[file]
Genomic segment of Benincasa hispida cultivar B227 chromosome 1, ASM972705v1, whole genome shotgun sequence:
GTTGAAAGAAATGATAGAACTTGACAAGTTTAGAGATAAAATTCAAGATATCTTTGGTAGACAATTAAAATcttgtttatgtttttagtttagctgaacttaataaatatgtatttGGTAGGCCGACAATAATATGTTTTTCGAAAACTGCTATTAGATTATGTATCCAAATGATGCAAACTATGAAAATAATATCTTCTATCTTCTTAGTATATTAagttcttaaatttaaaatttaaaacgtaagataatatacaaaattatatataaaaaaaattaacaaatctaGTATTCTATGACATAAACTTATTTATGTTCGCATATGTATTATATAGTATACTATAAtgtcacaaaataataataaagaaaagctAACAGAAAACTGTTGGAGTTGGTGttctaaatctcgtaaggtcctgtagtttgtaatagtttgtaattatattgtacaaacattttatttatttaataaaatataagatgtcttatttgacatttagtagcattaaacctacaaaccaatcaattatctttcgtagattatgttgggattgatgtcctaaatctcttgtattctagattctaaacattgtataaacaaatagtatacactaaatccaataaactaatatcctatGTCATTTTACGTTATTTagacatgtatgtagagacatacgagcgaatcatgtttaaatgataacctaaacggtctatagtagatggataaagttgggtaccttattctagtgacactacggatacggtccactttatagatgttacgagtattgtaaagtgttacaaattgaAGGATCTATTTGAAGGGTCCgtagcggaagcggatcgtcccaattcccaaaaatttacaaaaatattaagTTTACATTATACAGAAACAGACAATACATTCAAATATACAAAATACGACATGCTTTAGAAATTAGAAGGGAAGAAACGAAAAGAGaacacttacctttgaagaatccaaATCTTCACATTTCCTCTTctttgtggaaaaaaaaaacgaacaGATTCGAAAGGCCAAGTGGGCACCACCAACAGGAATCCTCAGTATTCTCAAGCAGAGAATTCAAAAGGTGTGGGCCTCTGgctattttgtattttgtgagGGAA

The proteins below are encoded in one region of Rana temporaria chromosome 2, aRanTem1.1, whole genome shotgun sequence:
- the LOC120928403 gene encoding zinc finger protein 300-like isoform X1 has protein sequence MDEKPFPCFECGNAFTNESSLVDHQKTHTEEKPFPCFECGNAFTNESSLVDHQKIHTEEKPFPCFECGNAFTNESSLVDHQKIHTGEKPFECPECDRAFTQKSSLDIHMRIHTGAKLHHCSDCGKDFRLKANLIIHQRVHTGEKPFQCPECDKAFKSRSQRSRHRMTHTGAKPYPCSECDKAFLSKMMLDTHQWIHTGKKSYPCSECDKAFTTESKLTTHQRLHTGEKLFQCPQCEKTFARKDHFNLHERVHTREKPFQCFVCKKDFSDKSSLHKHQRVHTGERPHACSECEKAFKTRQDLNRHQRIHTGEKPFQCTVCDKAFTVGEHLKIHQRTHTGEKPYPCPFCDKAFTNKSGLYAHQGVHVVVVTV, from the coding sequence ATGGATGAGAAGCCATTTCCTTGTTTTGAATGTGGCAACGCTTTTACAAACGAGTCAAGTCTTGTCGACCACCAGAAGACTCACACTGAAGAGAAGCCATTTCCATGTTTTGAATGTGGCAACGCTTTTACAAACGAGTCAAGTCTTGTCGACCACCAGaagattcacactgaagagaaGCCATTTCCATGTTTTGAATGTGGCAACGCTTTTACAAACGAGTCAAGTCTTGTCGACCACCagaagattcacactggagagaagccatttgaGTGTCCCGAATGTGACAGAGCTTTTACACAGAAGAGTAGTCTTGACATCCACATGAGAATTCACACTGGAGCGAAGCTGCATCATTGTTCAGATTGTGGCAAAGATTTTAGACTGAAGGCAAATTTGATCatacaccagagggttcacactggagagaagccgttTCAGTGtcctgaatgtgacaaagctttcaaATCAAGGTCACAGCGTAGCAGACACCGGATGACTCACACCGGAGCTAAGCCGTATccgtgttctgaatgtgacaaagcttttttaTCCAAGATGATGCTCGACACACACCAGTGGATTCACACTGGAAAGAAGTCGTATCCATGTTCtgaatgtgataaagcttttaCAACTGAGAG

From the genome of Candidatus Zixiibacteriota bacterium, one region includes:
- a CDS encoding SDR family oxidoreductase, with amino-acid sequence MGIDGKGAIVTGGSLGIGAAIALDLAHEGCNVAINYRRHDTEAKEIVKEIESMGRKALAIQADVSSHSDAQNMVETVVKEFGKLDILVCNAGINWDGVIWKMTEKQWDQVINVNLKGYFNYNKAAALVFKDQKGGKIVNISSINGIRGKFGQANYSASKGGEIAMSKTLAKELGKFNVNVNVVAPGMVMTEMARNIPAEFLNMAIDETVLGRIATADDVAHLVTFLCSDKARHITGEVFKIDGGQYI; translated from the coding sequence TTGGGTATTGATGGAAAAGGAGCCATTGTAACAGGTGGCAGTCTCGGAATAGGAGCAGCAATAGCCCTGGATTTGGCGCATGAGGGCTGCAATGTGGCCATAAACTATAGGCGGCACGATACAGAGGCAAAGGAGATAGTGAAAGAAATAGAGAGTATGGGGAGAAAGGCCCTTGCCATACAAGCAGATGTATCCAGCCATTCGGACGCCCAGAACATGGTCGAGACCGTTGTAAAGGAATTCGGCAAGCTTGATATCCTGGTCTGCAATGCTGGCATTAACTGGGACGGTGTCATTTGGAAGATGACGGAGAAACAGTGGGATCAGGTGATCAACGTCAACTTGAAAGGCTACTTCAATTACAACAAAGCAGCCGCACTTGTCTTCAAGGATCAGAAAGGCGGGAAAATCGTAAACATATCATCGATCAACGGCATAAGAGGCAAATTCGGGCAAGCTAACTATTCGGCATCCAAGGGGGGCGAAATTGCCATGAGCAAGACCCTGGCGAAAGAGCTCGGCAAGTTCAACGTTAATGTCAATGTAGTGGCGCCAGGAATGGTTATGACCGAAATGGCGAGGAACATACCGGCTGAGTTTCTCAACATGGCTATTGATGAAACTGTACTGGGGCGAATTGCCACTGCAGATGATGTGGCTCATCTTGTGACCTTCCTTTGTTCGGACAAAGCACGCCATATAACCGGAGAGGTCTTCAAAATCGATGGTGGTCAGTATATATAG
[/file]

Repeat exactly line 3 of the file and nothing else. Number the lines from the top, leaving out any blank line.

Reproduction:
The proteins below are encoded in one region of Rana temporaria chromosome 2, aRanTem1.1, whole genome shotgun sequence: